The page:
The Health­care Sup­ply Chain As­so­ci­a­tion, the GPO trade group, has lob­bied the FDA to use its reg­u­la­tory power to ex­pe­dite ap­pli­ca­tions for new drugs that could serve as al­ter­na­tives to drugs in short­age. HSCA CEO Todd Ebert said the FDA has the author­ity in drug short­age sit­u­a­tions to move new drug ap­pli­ca­tions to the top of the pile and help al­le­vi­ate short­ages. When faced with a short­age, GPOs look for al­ter­na­tive man­u­fac­tur­ers, or some­times con­tract for a sub­sti­tute med­i­ca­tion. But there isn’t al­ways an al­ter­na­tive, and drug­mak­ers don’t al­ways want to bind them­selves to a con­tract, said Sara Turn­bow, lead phar­ma­cist at the Min­nesota Mul­ti­state Con­tract­ing Al­liance for Phar­macy, a state-run GPO for gov­ern­ment fa­cil­i­ties.

If a GPO can’t nail down a con­tract for an al­ter­na­tive man­u­fac­turer—which isn’t un­com­mon when a drug is in short­age—it’s up to hos­pi­tals to pur­chase the drug them­selves, of­ten from a whole­saler. Re­gard­less, GPOs try to make sure their mem­bers know where they can get al­ter­na­tives, Turn­bow said. Many GPOs hold con­fer­ence calls to re­spond to con­cerns from pan­icked hospi­tal mem­bers dur­ing short­ages. Turn­bow said she dis­cour­ages her mem­bers from stock­pil­ing drugs be­cause that can be un­fair to other provider or­ga­ni­za­tions.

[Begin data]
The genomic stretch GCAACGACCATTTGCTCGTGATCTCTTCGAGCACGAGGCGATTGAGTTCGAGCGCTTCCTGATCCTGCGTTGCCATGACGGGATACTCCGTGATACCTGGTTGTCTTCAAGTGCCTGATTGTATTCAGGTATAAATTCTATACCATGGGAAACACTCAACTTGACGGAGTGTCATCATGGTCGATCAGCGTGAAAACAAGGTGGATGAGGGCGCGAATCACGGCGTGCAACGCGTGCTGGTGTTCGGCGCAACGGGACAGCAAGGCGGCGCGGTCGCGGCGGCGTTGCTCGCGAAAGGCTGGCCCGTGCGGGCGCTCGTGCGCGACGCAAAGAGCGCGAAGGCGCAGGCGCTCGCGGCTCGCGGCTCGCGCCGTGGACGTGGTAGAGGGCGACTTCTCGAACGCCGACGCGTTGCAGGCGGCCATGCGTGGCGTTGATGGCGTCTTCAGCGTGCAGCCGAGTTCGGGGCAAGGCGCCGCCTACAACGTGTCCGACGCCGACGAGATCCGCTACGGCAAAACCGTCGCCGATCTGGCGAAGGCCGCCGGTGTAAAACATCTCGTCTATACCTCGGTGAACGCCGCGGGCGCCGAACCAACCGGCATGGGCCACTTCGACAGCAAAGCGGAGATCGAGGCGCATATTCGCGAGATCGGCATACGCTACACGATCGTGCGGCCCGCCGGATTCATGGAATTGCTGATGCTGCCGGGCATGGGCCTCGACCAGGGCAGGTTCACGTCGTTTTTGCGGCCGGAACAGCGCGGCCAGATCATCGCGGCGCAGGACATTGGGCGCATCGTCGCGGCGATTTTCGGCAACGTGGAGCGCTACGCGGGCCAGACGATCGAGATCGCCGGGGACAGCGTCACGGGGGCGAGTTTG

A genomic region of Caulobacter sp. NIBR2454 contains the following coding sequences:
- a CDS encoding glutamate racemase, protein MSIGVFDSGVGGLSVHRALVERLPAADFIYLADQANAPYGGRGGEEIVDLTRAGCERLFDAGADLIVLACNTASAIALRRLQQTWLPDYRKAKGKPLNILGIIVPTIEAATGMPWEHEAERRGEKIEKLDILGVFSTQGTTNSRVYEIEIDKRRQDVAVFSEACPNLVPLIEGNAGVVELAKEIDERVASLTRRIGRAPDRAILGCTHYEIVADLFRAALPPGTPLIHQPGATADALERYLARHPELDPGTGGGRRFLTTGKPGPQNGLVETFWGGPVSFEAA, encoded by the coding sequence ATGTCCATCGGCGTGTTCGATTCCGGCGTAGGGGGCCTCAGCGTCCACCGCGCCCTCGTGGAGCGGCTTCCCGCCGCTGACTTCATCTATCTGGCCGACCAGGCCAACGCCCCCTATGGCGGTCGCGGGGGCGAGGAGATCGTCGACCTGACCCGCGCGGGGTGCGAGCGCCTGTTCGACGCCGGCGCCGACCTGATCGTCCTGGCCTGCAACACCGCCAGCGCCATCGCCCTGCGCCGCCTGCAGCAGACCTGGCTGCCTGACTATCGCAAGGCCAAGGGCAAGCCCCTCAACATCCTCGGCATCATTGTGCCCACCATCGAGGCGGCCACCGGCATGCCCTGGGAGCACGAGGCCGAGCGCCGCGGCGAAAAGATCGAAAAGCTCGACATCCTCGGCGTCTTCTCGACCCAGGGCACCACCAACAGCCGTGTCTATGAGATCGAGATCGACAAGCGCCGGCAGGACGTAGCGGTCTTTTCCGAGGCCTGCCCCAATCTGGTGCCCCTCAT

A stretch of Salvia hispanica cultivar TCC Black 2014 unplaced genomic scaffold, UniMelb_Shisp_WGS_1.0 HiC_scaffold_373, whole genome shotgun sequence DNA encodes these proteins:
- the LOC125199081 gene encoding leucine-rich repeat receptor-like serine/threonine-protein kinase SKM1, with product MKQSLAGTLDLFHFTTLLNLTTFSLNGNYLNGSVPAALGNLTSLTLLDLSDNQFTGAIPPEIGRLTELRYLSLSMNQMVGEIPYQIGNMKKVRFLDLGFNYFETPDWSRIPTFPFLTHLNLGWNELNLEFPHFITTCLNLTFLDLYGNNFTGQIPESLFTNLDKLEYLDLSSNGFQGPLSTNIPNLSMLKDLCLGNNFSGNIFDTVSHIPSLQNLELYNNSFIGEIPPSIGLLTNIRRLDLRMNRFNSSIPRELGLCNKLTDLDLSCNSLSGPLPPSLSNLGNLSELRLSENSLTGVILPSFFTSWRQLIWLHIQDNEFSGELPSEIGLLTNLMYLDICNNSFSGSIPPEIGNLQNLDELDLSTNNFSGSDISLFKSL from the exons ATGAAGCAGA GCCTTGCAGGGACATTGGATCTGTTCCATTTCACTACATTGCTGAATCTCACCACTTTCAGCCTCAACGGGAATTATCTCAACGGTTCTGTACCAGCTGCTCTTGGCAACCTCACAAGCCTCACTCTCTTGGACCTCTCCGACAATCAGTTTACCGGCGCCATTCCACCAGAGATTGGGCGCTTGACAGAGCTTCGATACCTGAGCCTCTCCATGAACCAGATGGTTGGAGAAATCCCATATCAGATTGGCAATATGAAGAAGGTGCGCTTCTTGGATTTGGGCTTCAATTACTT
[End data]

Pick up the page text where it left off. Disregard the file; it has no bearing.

To keep drug sup­plies flow­ing, GPOs have had to get cre­ative, some­times turn­ing to con­tract­ing prac­tices that are con­tro­ver­sial within the industry. Many GPOs have signed con­tracts guar­an­tee­ing drug­mak­ers vol­ume—even if that means the GPO loses money when its mem­bers don’t need that much sup­ply.

Brian Romig, vice pres­i­dent of phar­macy ser­vices at No­va­tion, an Irv­ing, Texas-based GPO, said his or­ga­ni­za­tion’s pitch to man­u­fac­tur­ers is that, “We will give you some con­fi­dence as a sup­plier that our mem­bers will buy a cer­tain amount, and we’ll go at risk for that. You have the con­fi­dence to know that you can open up a line in your manufacturing fa­cil­ity to make a cer­tain amount and you know you have a buyer for that.”

Perl­man ar­gues that sole-source con­tract­ing, in which a GPO con­tracts with only one drug­maker for a par­tic­u­lar drug, can en­sure a sta­ble sup­ply re­gard­less of price. The prac­tice of­fers as­sur­ance to man­u­fac­tur­ers that there will al­ways be a de­mand for their prod­uct be­cause they won’t be com­pet­ing with other drug­mak­ers. “We need to give man­u­fac­tur­ers pre­dictable de­mand at a price that they’ll want to make it in, and we don’t need to have five dif­fer­ent ven­dors nec­es­sar­ily com­pet­ing on price,” he said.

But other GPO ex­ec­u­tives say sin­gle-source con­tract­ing is anti-com­pet­i­tive and pre­vents providers from get­ting the low­est price for a drug. And if the sole-source man­u­fac­turer re­ports a short­age, that GPO may be left scram­bling.